Netflix really has been stepping up its game over the last couple of years.  2017 was maybe the first year that the movie-going world at large took notice of their movie output and 2018 may very well be the year that they break into genuine Oscar consideration.  And even if Cargo can hardly be considered in quite the same league as Alfonso Cuarón’s Roma (2018), it’s certainly more than enough to get the job done on the horror scene.  Featuring mainstream movie mainstay Martin Freeman as a desperate father trying to protect his daughter in the middle of an Australian zombie apocalypse, it elevates what is essentially a straight-to-DVD affair into something far grander and more epic than a movie of its modest origins necessarily has a right to be.  And with Hollywood studios increasingly focused on big budget tentpoles at the expense of all else, it’s refreshing to see the little guys still getting a shot at distribution on Netflix at least.

Children of the Corn (1984)

Like Cabin Fever, Stephen King’s Children of the Corn is a pretty rough film.  Its characters occupy long, desolate stretches of movie where nothing much really happens.  Its finally is bizarre even by King’s largely eccentric standards.  And among adaptations of his work, this is hardly up there with Misery (1990) and The Shawshank Redemption (1994).  But for those first few glorious minutes before the opening credits start to roll, it’s one of the most terrifying things in your Netflix queue.  The opening scene, in which the children of a small farming community slaughter their parents and take over the town, is genuinely affecting, helped along by a credit sequence eerily set against children’s drawings of the violence that just unfolded.  Although they may just be moments of brilliance punctuating an otherwise ho-hum feature, those moments are worth the effort.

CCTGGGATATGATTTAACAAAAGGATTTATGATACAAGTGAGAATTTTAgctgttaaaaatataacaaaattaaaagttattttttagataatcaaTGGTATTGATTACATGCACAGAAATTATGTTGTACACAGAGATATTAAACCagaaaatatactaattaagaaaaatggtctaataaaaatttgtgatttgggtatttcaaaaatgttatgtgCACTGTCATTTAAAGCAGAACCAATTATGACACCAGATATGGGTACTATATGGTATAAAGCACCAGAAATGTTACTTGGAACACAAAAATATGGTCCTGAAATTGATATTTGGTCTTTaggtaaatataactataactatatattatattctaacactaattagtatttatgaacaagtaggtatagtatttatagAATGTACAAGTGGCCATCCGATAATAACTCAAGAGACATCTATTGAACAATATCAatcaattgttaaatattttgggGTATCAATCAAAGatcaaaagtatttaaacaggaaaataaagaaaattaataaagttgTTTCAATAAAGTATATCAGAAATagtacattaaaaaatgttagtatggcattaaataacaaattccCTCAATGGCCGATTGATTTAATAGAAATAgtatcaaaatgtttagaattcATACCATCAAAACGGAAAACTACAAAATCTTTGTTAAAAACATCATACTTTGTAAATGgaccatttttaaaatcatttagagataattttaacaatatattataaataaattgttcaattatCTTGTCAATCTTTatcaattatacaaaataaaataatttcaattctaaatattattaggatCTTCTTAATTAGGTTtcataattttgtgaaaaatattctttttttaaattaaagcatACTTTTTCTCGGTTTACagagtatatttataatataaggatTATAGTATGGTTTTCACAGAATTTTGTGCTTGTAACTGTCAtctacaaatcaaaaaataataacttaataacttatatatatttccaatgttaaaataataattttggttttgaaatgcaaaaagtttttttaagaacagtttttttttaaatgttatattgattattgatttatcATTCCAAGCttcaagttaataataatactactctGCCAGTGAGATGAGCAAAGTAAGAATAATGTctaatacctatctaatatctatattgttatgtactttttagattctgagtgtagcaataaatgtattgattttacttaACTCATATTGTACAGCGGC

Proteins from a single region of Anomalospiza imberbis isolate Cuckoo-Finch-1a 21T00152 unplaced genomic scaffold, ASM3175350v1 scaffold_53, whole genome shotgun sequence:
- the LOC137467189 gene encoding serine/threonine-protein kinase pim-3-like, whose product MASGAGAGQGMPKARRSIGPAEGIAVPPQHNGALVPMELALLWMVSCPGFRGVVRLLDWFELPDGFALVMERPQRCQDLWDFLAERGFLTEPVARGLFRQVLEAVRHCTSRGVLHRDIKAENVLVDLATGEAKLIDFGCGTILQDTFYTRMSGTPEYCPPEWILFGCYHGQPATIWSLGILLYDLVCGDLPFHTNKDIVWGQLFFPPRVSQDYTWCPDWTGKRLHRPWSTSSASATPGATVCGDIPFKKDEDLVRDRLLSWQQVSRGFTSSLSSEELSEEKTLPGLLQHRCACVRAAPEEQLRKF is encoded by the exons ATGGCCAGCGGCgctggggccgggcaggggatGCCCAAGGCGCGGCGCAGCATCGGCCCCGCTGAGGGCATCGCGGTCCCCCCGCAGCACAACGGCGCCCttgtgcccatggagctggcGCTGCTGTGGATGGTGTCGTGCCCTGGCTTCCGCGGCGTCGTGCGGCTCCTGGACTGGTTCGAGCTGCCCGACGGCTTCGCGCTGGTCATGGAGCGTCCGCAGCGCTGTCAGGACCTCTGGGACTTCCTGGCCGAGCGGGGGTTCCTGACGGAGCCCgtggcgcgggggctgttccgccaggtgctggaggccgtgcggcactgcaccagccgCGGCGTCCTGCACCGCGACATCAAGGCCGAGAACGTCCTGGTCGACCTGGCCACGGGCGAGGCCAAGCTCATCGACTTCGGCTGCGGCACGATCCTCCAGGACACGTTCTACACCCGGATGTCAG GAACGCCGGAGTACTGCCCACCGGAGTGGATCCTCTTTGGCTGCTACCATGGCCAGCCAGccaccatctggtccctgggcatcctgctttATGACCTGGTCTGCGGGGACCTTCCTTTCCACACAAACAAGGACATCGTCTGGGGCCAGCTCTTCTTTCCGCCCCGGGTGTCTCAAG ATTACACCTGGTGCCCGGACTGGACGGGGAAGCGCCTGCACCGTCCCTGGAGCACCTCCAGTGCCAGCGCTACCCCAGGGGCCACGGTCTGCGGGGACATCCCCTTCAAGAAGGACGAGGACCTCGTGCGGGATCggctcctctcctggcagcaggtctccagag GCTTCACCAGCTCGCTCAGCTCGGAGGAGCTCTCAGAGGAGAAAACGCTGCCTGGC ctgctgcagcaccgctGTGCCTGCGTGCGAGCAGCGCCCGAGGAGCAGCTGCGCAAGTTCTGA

The Conjuring (2013)

With as unremittingly terrible as the franchise has gotten since the release of the first Conjuring, it’s understandable that we would start to forget what made that first film so spectacular in the first place.  From its taut direction to its relatable characters, from its prolonged scenes of tension merely punctuated by a well-earned scare to only the merest hints of a larger mythology beyond the film, The Conjuring was as near to a “perfect” horror movie as we had seen in the preceding decade.  Smart and cutting, visceral and patient, director James Wan guided it into the body of our quivering unconscious like a surgeon’s scalpel, rending us at once from our preconceived notions of rationality.

Coraline (2009)

It’s amazing to me that Laika doesn’t get more credit than it does for so consistently creating some of the best animated features of the last few decades.  They’ve honed the oftentimes uncanny art of stop-motion animation to a razor’s edge: making worlds and characters that seem every bit as lived-in and realistic as any other committed to film.  And with Coraline, the animation studio married the naturally unnerving tendencies of their preferred style of animation with the equally unnerving work of Neil Gaiman, telling the story of a lonely little girl who wants nothing more than to belong (and is willing to do anything it takes to get it, or at least so she thinks).